Kagan relies on the evidence to argue that thoughts and emotions are distinct from their biological and genetic bases. In separate chapters he deals with the meaning of words, kinds of knowing, the powerful influence of social class, the functions of education, emotion, morality, and other issues. And without fail he sheds light on these ideas while remaining honest to their complexity…” (Barnes & Noble description)

 

 

 

 

From Bacteria to Bach and Back: The Evolution of Minds, by Daniel C. Dennett

 

W.W. Norton 2017
128.2 D41F

 

“One of America’s foremost philosophers offers a major new account of the origins of the conscious mind.

How did we come to have minds? For centuries, this question has intrigued psychologists, physicists, poets, and philosophers, who have wondered how the human mind developed its unrivaled ability to create, imagine, and explain. Disciples of Darwin have long aspired to explain how consciousness, language, and culture could have appeared through natural selection, blazing promising trails that tend, however, to end in confusion and controversy. Even though our understanding of the inner workings of proteins, neurons, and DNA is deeper than ever before, the matter of how our minds came to be has largely remained a mystery.

That is now changing, says Daniel C. Dennett. In From Bacteria to Bach and Back, his most comprehensive exploration of evolutionary thinking yet, he builds on ideas from computer science and biology to show how a comprehending mind could in fact have arisen from a mindless process of natural selection. Part philosophical whodunit, part bold scientific conjecture, this landmark work enlarges themes that have sustained Dennett’s legendary career at the forefront of philosophical thought…” (Publisher’s website)

 

 

Living Zen Remindfully: Retraining Subconscious Awareness, by James H. Austin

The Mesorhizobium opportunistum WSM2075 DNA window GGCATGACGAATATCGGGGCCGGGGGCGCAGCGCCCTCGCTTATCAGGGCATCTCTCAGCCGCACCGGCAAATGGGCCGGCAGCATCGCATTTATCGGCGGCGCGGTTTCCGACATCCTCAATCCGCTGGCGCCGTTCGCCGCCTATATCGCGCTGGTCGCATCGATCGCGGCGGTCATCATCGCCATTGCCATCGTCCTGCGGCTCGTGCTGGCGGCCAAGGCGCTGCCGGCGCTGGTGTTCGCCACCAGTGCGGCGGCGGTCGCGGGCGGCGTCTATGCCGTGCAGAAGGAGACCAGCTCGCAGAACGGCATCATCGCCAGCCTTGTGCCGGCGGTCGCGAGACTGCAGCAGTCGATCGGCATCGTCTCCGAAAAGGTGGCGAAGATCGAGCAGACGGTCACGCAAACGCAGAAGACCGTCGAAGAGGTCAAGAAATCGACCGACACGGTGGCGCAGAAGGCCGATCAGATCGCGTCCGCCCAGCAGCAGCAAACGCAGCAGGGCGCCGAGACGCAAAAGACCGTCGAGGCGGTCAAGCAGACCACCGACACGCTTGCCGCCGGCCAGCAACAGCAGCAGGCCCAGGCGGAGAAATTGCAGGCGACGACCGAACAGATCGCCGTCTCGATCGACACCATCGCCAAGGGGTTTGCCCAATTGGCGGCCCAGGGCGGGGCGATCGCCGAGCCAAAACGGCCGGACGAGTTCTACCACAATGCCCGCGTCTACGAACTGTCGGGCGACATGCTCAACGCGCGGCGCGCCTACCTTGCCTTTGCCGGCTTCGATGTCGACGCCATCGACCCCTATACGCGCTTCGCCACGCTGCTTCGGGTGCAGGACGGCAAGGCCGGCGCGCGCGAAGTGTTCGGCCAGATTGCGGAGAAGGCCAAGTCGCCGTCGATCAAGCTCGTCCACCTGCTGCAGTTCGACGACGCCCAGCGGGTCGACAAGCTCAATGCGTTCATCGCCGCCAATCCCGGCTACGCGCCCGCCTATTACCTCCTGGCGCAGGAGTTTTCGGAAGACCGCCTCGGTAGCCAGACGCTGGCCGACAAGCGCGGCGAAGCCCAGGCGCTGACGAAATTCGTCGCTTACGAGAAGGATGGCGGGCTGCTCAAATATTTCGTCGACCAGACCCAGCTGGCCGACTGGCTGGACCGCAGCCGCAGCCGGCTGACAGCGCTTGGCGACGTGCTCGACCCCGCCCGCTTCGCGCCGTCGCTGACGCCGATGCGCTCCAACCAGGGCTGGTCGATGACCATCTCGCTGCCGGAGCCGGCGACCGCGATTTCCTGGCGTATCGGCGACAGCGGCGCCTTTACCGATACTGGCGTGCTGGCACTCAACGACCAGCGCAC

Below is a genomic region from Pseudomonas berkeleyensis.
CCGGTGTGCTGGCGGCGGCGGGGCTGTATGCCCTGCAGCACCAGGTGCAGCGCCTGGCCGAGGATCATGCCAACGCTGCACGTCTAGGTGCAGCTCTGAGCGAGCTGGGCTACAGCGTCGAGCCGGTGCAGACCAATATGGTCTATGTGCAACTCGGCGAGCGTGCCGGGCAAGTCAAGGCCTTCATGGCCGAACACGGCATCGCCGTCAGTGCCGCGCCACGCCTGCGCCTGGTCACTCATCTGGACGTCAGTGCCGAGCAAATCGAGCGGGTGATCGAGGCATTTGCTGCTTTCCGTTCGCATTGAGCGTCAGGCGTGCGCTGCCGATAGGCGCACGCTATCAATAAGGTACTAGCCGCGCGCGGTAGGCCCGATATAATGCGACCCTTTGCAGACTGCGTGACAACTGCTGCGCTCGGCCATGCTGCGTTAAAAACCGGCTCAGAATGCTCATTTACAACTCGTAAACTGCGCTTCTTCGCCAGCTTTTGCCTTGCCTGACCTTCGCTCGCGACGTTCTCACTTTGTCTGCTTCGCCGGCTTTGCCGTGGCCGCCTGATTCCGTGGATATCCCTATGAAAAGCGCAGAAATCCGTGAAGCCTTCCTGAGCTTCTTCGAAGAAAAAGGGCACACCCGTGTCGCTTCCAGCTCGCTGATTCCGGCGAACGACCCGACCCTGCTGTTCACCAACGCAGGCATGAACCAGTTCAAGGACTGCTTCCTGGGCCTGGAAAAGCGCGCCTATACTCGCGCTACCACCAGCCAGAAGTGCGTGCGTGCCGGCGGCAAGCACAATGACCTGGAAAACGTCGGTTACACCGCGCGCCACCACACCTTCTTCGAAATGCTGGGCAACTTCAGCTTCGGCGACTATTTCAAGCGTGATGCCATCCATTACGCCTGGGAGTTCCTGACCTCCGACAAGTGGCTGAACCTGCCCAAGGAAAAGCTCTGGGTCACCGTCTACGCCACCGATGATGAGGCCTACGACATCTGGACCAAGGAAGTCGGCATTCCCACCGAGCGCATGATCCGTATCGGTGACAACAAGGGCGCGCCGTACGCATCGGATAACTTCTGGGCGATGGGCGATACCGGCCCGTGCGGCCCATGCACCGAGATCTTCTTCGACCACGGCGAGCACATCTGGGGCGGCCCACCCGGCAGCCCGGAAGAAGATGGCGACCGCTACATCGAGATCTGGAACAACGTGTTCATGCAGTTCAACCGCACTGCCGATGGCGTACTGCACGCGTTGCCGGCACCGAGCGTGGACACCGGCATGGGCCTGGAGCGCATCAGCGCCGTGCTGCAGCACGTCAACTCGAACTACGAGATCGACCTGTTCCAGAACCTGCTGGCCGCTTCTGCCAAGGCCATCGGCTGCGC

MIT Press 2016
294.3 AU7L

 

“This is a book for readers who want to probe more deeply into mindfulness. It goes beyond the casual, once-in-awhile meditation in popular culture, grounding mindfulness in daily practice, Zen teachings, and recent research in neuroscience. In Living Zen Remindfully, James Austin, author of the groundbreaking Zen and the Brain, describes authentic Zen training—the commitment to a process of regular, ongoing daily life practice. This training process enables us to unlearn unfruitful habits, develop more wholesome ones, and lead a more genuinely creative life.

Austin shows that mindfulness can mean more than our being conscious of the immediate “now.” It can extend into the subconscious, where most of our brain’s activities take place, invisibly. Austin suggests ways that long-term meditative training helps cultivate the hidden, affirmative resource of our unconscious memory. Remindfulness, as Austin terms it, can help us to adapt more effectively and to live more authentic lives…” (Publisher’s website)

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Book Spine Poetry

By - April 7th, 2017

Welcome back! Looking for a creative outlet to get your brain power flowing again? Celebrate National Poetry Month by making book spine poetry at the library. Stack books so that their titles, from top to bottom, create a poem.

On the main floor, Mrs. Kittler has set up an interactive display where you can view and contribute to our spine poetry collection – check it out!

Here’s my rather free-verse example, which features some of our shiny new arrivals:

 

History is all you left me 

In the country we love

Carry this book

To capture what we cannot keep.

(Click on the lines above to visit each book’s website.)

 

5 Tips for Spine Poetry Success:
  1. Look online for inspiration. School Library Journal’s website has galleries to get you started.
  2. Flip through our poetry collection. See this previous blog post for a few noteworthy anthologies.
  3. Stop by the children’s section on the main floor for fun and quirky titles.
  4. No time to roam the stacks? Use Ohrstrom’s online catalog to narrow down lines for your poem by subject, title, or author.
  5. Head over to the display to see what others came up with. Then add your own creation!

Happy browsing!

Best Books of 2016

By - Library Web Services / Archives Assistant January 23rd, 2017

 

Some of the best books of 2016 are on display in the lower level lobby – stop by for a browse and check them out!